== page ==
You can say Hastings co-trainers Guy Lowry and Grant Cullen have had ample time to saddle their dreams and are now ready to ride them.

After all, in dreams, anyone can be anything and everything seems do-able, especially if they were bedded on the first leg of the Hawke's Bay Spring Racing Carnival — the Tarzino Trophy TAB Daffodil Raceday on Saturday in Hastings on Saturday.

For Lowry and Cullen that sense of well-earned escapism comes after jockey Michael Coleman rode Atlanta Peach to victory in race 8, Remember "Jooky" Mile, in a respectable field of eight.

The burning question is what makes the adroit pair want to inject the budding stayer straight into the marquee Livamol Classic 2040m race on the platform of a benchmark rating 72 race success?

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"She's got a long-term goal of running at the Livamol," said Lowry, who bought the 5-year-old bay mare about two years ago although he's not sure if the horse was bred in New Zealand although her lineage is in Australia.

"You've got to dream and, if the right track conditions come up, others don't step up and you do then you've got to be in with a chance," Lowry said.

He should know because they had an emphatic victory on Wait a Sec, with jockey Johnathan Parkes in the saddle, when they clinched the group 1 crown here in October 2017. It was memorable because the then home-bred Postponed 7-year-old gelding had stolen the thunder from Gingernuts, the then sizzling hot favourite Iffraaj 4-year-old. It came after the original race was called off a fortnight earlier when the meeting was abandoned due to adverse track conditions.

"You've got to get them to these sorts of races," said Lowry but admitting Atlanta Peach was still inexperienced at the higher echelons.

Michael Coleman rides Atlanta Peach to victory in the 1600m Remember Jooky Mile race in Hastings on Saturday. Photo/Trish Dunell
Michael Coleman rides Atlanta Peach to victory in the 1600m Remember Jooky Mile race in Hastings on Saturday. Photo/Trish Dunell

Sired by Bullbars, out of Flame of Atlanta, Atlanta Peach had crossed the line 1.25 lengths ahead of the Tony Pike-trained Five Stars, with Leith Innes in the saddle, over the 1600m distance.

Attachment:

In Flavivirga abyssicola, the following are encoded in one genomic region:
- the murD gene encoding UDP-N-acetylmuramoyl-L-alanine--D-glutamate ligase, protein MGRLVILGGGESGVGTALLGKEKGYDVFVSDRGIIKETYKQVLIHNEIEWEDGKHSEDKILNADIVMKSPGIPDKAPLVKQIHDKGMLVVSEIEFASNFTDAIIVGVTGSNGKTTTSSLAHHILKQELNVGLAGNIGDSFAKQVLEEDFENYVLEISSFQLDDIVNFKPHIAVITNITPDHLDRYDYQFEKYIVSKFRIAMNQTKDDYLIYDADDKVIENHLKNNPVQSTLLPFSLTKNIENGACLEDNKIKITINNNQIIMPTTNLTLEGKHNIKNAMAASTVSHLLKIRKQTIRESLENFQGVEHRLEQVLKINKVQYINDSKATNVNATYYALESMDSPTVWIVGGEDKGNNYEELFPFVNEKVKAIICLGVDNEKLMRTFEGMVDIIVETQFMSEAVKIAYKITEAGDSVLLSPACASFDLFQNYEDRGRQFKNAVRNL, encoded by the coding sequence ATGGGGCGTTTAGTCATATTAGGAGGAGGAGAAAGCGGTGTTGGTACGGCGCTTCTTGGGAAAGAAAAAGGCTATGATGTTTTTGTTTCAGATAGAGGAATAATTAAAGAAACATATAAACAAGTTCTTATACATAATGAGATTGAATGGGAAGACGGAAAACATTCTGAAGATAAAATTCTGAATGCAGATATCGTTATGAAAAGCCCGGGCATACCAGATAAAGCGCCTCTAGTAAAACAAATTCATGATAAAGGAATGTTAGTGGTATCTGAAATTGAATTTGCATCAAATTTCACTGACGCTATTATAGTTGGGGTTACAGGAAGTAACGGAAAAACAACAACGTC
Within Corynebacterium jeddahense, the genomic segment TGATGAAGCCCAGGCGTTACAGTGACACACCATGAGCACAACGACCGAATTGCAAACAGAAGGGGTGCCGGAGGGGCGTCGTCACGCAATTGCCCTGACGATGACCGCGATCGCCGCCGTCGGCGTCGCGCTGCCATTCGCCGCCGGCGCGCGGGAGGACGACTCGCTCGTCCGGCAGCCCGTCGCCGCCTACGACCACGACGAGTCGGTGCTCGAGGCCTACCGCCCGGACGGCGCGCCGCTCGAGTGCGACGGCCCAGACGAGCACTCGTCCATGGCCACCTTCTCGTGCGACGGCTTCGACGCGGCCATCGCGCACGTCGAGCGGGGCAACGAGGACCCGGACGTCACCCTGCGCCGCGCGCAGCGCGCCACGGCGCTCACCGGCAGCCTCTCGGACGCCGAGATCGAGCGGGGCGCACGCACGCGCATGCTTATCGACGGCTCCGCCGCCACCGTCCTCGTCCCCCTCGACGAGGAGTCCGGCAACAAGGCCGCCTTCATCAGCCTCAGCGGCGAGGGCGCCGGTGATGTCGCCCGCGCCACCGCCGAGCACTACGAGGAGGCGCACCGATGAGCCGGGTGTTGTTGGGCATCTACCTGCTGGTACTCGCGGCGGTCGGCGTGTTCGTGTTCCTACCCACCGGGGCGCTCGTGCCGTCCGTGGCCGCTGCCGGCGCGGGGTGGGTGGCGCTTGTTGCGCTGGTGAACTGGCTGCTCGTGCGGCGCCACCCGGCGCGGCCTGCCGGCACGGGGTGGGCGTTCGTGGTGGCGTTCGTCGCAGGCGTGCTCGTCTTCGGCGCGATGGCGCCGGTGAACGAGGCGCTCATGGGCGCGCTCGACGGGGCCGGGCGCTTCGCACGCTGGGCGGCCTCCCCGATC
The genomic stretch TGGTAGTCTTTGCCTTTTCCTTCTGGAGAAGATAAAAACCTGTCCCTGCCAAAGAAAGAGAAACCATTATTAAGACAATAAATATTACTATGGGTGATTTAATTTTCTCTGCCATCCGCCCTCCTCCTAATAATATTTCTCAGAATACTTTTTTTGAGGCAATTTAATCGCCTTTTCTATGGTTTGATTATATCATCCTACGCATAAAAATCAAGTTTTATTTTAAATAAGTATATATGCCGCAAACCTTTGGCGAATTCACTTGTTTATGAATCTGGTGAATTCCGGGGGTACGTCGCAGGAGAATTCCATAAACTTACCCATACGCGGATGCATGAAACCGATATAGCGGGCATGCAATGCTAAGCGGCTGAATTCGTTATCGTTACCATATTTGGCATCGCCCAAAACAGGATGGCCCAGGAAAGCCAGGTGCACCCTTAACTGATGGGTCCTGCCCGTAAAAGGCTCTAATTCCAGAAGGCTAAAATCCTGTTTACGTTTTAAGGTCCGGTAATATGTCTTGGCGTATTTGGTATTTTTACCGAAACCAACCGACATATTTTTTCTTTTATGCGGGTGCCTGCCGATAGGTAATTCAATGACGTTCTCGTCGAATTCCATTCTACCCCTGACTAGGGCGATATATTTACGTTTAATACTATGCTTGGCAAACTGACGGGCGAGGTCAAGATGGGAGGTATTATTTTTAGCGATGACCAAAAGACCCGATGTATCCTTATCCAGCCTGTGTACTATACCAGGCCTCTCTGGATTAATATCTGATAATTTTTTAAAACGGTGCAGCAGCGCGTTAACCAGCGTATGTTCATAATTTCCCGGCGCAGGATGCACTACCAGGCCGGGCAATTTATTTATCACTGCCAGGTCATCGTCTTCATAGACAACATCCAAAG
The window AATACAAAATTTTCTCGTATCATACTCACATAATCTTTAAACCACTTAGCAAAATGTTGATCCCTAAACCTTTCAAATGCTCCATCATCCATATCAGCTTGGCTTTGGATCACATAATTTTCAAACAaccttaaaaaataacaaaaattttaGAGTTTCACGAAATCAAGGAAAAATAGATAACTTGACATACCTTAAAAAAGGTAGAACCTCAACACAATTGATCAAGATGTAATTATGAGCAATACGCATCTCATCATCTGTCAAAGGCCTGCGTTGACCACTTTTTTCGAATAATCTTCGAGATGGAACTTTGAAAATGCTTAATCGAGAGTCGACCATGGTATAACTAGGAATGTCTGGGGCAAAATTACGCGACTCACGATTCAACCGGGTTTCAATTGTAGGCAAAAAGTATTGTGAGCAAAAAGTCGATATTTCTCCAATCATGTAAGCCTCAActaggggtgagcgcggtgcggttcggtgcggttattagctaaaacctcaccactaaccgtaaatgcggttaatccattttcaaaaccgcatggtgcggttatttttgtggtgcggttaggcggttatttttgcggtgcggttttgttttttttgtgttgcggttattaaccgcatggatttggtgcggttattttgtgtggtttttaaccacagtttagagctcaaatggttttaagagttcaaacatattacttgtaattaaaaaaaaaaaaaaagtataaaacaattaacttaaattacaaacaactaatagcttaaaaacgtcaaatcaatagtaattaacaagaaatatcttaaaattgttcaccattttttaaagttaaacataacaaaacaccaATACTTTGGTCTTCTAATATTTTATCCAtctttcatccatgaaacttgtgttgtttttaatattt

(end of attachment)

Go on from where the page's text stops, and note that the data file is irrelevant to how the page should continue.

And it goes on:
"She's a handy mare but she has not performed on that track before but you know she's good enough to beat that sort of field off track although it wasn't an off track," Lowry said, alluding to a typically dead 4 track on officially the last day of winter. "To win on that was a nice surprise."

Atlanta Peach has yielded four wins to date for the owners, Pak'nSave Syndicate and TV Rider, despite having had only 11 starts. She has traditionally performed on a wet surface but Lowry immediately dismisses any suggestions the horse is typically suited to Saturday's conditions.

Instead, he likes to think the curators of the Hawke's Bay Racecourse 1700m left-turn track, with a 375m straight at the finish, came up with palatable fare for just about every horse type.

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"It's shown great ability with a little bit of cut in the ground so I didn't expect that sort of showing," he said, adding it wasn't often they came across such a surface at any New Zealand venue. "She's shown a good turn of foot and won well."

He saluted Coleman for his nous, noting the jockey's patience but not surprised that someone of his calibre would do anything otherwise.

For the record, Katrina and Simon Alexander sponsored race 8 Remember Jooky Mile in memory of their son, the late Jackson "Jooky" Alexander, who had lost his battle with skin cancer two months ago. The diagnosis had come on Daffodil Day 2014, his last year at Napier Boys' High School.

Katrina had relinquished her trainer's licence and everything equine to help him fight cancer.

Jooky had urged his nursing mum to resign from her "good" banking job to pursue what she dreamed of. Katrina applied for her trainer's licence last month and now the parents mentor horses in partnership, based in Matamata.

Syndicate owner Tony Ryder, owner of Clarence St Pak'nSave in Hamilton, has maintained his loyalty with Lowry and Cullen.

When jockey Matt Cameron had powered to the line for victory on Adventador in the group one JR & N Berkett Telegraph race at Trentham in January in 2016, Lowry and Grant Cullen had created thoroughbred racing history. The pair had trained Irish Fling to victory in the same race in 2014.

Last Saturday, the Hastings co-trainers' other entry, Mohaka, was three-quarter length behind Five Stars as Robert Hannam rode her home in third place.

The 4-year-old bay mare, sired by Nadeem (Australia) out of Diplomacy (Great Britain), was bracketed for a season-loosening run in Taupo 10 days ago but it was called off.

"So she was a little under done, hence hitting the front she was running a little out of condition," Lowry explained.

However, he didn't have any immediate ambitious plans for Mohaka.

"We do like her," he said. "I mean she's been placed three times in a stakes already so, obviously, we'd like her to be a black type as well."

Trainers tend to build a resume of victories for black types earmarked for breeding value.

"She's had a good beginning and she's going well but she probably just lacked a little fitness on Saturday," he said.

Hastings co-trainers Guy Lowry (left) and Grant Cullen know all about winning the group 1 Livamol Classic in Hastings so they have a licence to dream. Photo/file
Hastings co-trainers Guy Lowry (left) and Grant Cullen know all about winning the group 1 Livamol Classic in Hastings so they have a licence to dream. Photo/file